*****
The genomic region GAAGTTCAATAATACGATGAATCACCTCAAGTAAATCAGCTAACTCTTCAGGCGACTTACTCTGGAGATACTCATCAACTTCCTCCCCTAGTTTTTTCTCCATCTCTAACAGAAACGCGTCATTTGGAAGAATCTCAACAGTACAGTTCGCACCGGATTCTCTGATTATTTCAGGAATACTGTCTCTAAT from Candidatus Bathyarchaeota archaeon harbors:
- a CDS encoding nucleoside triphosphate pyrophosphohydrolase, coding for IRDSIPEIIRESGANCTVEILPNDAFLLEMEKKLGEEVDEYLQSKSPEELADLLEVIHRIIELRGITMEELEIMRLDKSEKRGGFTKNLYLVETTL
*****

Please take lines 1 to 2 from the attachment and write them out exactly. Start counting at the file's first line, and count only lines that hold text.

The genomic region GAAGTTCAATAATACGATGAATCACCTCAAGTAAATCAGCTAACTCTTCAGGCGACTTACTCTGGAGATACTCATCAACTTCCTCCCCTAGTTTTTTCTCCATCTCTAACAGAAACGCGTCATTTGGAAGAATCTCAACAGTACAGTTCGCACCGGATTCTCTGATTATTTCAGGAATACTGTCTCTAAT from Candidatus Bathyarchaeota archaeon harbors:
- a CDS encoding nucleoside triphosphate pyrophosphohydrolase, coding for IRDSIPEIIRESGANCTVEILPNDAFLLEMEKKLGEEVDEYLQSKSPEELADLLEVIHRIIELRGITMEELEIMRLDKSEKRGGFTKNLYLVETTL